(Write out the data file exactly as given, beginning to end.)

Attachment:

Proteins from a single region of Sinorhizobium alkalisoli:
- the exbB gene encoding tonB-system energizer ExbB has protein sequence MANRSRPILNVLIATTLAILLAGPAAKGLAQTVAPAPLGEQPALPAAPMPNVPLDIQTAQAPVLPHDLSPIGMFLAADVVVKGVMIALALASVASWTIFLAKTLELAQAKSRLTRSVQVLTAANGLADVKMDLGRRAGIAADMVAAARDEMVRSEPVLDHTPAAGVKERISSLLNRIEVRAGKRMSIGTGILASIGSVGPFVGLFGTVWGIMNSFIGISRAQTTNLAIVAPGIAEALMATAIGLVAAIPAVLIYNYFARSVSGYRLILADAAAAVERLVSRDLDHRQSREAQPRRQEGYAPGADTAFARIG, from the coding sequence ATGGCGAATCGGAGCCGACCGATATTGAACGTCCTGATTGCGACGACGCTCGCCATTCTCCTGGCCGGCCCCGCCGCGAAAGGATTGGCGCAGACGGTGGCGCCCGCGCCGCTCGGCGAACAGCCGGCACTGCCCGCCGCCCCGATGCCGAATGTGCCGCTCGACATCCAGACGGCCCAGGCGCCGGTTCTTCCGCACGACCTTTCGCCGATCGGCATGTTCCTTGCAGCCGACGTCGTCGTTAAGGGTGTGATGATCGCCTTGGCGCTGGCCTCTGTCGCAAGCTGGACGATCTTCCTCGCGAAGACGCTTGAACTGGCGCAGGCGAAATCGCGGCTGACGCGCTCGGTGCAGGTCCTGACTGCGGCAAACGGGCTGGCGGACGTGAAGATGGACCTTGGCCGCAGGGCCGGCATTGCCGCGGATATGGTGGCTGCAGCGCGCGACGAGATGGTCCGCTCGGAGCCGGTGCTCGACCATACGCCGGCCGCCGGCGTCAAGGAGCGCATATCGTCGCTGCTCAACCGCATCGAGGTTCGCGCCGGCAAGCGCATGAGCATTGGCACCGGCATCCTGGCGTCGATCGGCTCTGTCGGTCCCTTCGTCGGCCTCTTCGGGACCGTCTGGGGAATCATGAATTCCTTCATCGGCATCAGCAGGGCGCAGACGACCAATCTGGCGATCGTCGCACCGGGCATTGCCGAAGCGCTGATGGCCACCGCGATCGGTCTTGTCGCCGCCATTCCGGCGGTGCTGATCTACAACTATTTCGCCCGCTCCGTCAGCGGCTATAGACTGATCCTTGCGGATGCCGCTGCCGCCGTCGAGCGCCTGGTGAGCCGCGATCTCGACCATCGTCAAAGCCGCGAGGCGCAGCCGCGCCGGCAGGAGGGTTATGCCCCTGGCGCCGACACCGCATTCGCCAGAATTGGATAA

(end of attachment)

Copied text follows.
Proteins from a single region of Sinorhizobium alkalisoli:
- the exbB gene encoding tonB-system energizer ExbB has protein sequence MANRSRPILNVLIATTLAILLAGPAAKGLAQTVAPAPLGEQPALPAAPMPNVPLDIQTAQAPVLPHDLSPIGMFLAADVVVKGVMIALALASVASWTIFLAKTLELAQAKSRLTRSVQVLTAANGLADVKMDLGRRAGIAADMVAAARDEMVRSEPVLDHTPAAGVKERISSLLNRIEVRAGKRMSIGTGILASIGSVGPFVGLFGTVWGIMNSFIGISRAQTTNLAIVAPGIAEALMATAIGLVAAIPAVLIYNYFARSVSGYRLILADAAAAVERLVSRDLDHRQSREAQPRRQEGYAPGADTAFARIG, from the coding sequence ATGGCGAATCGGAGCCGACCGATATTGAACGTCCTGATTGCGACGACGCTCGCCATTCTCCTGGCCGGCCCCGCCGCGAAAGGATTGGCGCAGACGGTGGCGCCCGCGCCGCTCGGCGAACAGCCGGCACTGCCCGCCGCCCCGATGCCGAATGTGCCGCTCGACATCCAGACGGCCCAGGCGCCGGTTCTTCCGCACGACCTTTCGCCGATCGGCATGTTCCTTGCAGCCGACGTCGTCGTTAAGGGTGTGATGATCGCCTTGGCGCTGGCCTCTGTCGCAAGCTGGACGATCTTCCTCGCGAAGACGCTTGAACTGGCGCAGGCGAAATCGCGGCTGACGCGCTCGGTGCAGGTCCTGACTGCGGCAAACGGGCTGGCGGACGTGAAGATGGACCTTGGCCGCAGGGCCGGCATTGCCGCGGATATGGTGGCTGCAGCGCGCGACGAGATGGTCCGCTCGGAGCCGGTGCTCGACCATACGCCGGCCGCCGGCGTCAAGGAGCGCATATCGTCGCTGCTCAACCGCATCGAGGTTCGCGCCGGCAAGCGCATGAGCATTGGCACCGGCATCCTGGCGTCGATCGGCTCTGTCGGTCCCTTCGTCGGCCTCTTCGGGACCGTCTGGGGAATCATGAATTCCTTCATCGGCATCAGCAGGGCGCAGACGACCAATCTGGCGATCGTCGCACCGGGCATTGCCGAAGCGCTGATGGCCACCGCGATCGGTCTTGTCGCCGCCATTCCGGCGGTGCTGATCTACAACTATTTCGCCCGCTCCGTCAGCGGCTATAGACTGATCCTTGCGGATGCCGCTGCCGCCGTCGAGCGCCTGGTGAGCCGCGATCTCGACCATCGTCAAAGCCGCGAGGCGCAGCCGCGCCGGCAGGAGGGTTATGCCCCTGGCGCCGACACCGCATTCGCCAGAATTGGATAA